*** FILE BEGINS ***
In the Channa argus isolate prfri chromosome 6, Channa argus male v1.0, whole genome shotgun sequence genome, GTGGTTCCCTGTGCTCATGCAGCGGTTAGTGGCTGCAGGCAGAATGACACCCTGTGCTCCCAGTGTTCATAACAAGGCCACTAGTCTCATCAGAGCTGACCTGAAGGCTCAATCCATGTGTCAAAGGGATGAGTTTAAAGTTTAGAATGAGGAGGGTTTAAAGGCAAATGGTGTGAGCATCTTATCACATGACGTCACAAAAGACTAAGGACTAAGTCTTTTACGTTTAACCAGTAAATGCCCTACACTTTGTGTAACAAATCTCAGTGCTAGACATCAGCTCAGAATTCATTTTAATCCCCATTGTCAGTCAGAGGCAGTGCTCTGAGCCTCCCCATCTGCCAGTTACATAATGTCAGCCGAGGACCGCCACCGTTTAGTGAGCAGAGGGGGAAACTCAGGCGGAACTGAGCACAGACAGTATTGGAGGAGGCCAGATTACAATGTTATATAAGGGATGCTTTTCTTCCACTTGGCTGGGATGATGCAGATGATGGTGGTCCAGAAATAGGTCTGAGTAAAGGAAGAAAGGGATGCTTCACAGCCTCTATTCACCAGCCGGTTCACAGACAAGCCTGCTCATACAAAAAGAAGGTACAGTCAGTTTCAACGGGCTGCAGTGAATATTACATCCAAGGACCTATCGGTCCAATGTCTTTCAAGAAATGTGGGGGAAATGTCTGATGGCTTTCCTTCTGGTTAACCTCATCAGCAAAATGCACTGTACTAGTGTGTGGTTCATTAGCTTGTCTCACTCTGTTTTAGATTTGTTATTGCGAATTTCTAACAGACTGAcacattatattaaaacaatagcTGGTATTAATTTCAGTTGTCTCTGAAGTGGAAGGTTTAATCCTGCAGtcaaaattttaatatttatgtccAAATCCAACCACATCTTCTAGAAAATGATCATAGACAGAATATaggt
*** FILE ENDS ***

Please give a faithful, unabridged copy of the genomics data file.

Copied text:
In the Channa argus isolate prfri chromosome 6, Channa argus male v1.0, whole genome shotgun sequence genome, GTGGTTCCCTGTGCTCATGCAGCGGTTAGTGGCTGCAGGCAGAATGACACCCTGTGCTCCCAGTGTTCATAACAAGGCCACTAGTCTCATCAGAGCTGACCTGAAGGCTCAATCCATGTGTCAAAGGGATGAGTTTAAAGTTTAGAATGAGGAGGGTTTAAAGGCAAATGGTGTGAGCATCTTATCACATGACGTCACAAAAGACTAAGGACTAAGTCTTTTACGTTTAACCAGTAAATGCCCTACACTTTGTGTAACAAATCTCAGTGCTAGACATCAGCTCAGAATTCATTTTAATCCCCATTGTCAGTCAGAGGCAGTGCTCTGAGCCTCCCCATCTGCCAGTTACATAATGTCAGCCGAGGACCGCCACCGTTTAGTGAGCAGAGGGGGAAACTCAGGCGGAACTGAGCACAGACAGTATTGGAGGAGGCCAGATTACAATGTTATATAAGGGATGCTTTTCTTCCACTTGGCTGGGATGATGCAGATGATGGTGGTCCAGAAATAGGTCTGAGTAAAGGAAGAAAGGGATGCTTCACAGCCTCTATTCACCAGCCGGTTCACAGACAAGCCTGCTCATACAAAAAGAAGGTACAGTCAGTTTCAACGGGCTGCAGTGAATATTACATCCAAGGACCTATCGGTCCAATGTCTTTCAAGAAATGTGGGGGAAATGTCTGATGGCTTTCCTTCTGGTTAACCTCATCAGCAAAATGCACTGTACTAGTGTGTGGTTCATTAGCTTGTCTCACTCTGTTTTAGATTTGTTATTGCGAATTTCTAACAGACTGAcacattatattaaaacaatagcTGGTATTAATTTCAGTTGTCTCTGAAGTGGAAGGTTTAATCCTGCAGtcaaaattttaatatttatgtccAAATCCAACCACATCTTCTAGAAAATGATCATAGACAGAATATaggt